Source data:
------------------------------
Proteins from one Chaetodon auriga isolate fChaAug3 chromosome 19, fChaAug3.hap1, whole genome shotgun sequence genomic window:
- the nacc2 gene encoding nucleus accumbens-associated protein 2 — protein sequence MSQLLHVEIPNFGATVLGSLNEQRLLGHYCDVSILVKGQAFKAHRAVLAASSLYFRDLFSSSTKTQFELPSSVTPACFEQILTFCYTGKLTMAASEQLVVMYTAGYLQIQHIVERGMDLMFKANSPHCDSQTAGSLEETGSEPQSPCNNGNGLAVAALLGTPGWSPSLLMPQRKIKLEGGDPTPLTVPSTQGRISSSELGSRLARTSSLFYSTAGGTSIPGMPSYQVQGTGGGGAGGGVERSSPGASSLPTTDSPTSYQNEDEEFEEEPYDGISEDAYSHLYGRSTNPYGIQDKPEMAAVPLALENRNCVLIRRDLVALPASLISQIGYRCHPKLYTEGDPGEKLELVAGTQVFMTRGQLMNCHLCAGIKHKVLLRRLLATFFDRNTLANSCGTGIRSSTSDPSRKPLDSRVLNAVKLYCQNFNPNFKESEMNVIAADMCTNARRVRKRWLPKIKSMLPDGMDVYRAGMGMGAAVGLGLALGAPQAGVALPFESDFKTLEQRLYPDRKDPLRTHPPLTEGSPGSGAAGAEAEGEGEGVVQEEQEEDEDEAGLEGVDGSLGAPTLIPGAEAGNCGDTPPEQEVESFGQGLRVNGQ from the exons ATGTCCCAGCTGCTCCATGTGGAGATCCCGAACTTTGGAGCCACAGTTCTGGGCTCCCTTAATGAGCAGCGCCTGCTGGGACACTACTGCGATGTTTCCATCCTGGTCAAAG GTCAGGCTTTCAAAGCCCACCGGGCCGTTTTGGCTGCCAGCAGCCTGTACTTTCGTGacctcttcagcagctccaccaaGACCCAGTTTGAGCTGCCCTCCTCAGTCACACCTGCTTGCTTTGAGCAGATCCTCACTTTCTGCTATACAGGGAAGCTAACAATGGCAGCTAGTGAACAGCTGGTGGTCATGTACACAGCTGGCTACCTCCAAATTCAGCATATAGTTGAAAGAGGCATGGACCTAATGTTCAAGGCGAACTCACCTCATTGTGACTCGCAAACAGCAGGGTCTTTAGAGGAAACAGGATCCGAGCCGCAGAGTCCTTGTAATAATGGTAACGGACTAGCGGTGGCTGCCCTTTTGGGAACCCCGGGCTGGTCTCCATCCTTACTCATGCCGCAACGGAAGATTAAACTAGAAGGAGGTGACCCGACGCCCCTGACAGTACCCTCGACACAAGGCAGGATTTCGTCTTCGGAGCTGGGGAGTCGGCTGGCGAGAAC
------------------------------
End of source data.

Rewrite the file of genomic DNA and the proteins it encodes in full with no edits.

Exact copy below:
Proteins from one Chaetodon auriga isolate fChaAug3 chromosome 19, fChaAug3.hap1, whole genome shotgun sequence genomic window:
- the nacc2 gene encoding nucleus accumbens-associated protein 2 — protein sequence MSQLLHVEIPNFGATVLGSLNEQRLLGHYCDVSILVKGQAFKAHRAVLAASSLYFRDLFSSSTKTQFELPSSVTPACFEQILTFCYTGKLTMAASEQLVVMYTAGYLQIQHIVERGMDLMFKANSPHCDSQTAGSLEETGSEPQSPCNNGNGLAVAALLGTPGWSPSLLMPQRKIKLEGGDPTPLTVPSTQGRISSSELGSRLARTSSLFYSTAGGTSIPGMPSYQVQGTGGGGAGGGVERSSPGASSLPTTDSPTSYQNEDEEFEEEPYDGISEDAYSHLYGRSTNPYGIQDKPEMAAVPLALENRNCVLIRRDLVALPASLISQIGYRCHPKLYTEGDPGEKLELVAGTQVFMTRGQLMNCHLCAGIKHKVLLRRLLATFFDRNTLANSCGTGIRSSTSDPSRKPLDSRVLNAVKLYCQNFNPNFKESEMNVIAADMCTNARRVRKRWLPKIKSMLPDGMDVYRAGMGMGAAVGLGLALGAPQAGVALPFESDFKTLEQRLYPDRKDPLRTHPPLTEGSPGSGAAGAEAEGEGEGVVQEEQEEDEDEAGLEGVDGSLGAPTLIPGAEAGNCGDTPPEQEVESFGQGLRVNGQ from the exons ATGTCCCAGCTGCTCCATGTGGAGATCCCGAACTTTGGAGCCACAGTTCTGGGCTCCCTTAATGAGCAGCGCCTGCTGGGACACTACTGCGATGTTTCCATCCTGGTCAAAG GTCAGGCTTTCAAAGCCCACCGGGCCGTTTTGGCTGCCAGCAGCCTGTACTTTCGTGacctcttcagcagctccaccaaGACCCAGTTTGAGCTGCCCTCCTCAGTCACACCTGCTTGCTTTGAGCAGATCCTCACTTTCTGCTATACAGGGAAGCTAACAATGGCAGCTAGTGAACAGCTGGTGGTCATGTACACAGCTGGCTACCTCCAAATTCAGCATATAGTTGAAAGAGGCATGGACCTAATGTTCAAGGCGAACTCACCTCATTGTGACTCGCAAACAGCAGGGTCTTTAGAGGAAACAGGATCCGAGCCGCAGAGTCCTTGTAATAATGGTAACGGACTAGCGGTGGCTGCCCTTTTGGGAACCCCGGGCTGGTCTCCATCCTTACTCATGCCGCAACGGAAGATTAAACTAGAAGGAGGTGACCCGACGCCCCTGACAGTACCCTCGACACAAGGCAGGATTTCGTCTTCGGAGCTGGGGAGTCGGCTGGCGAGAAC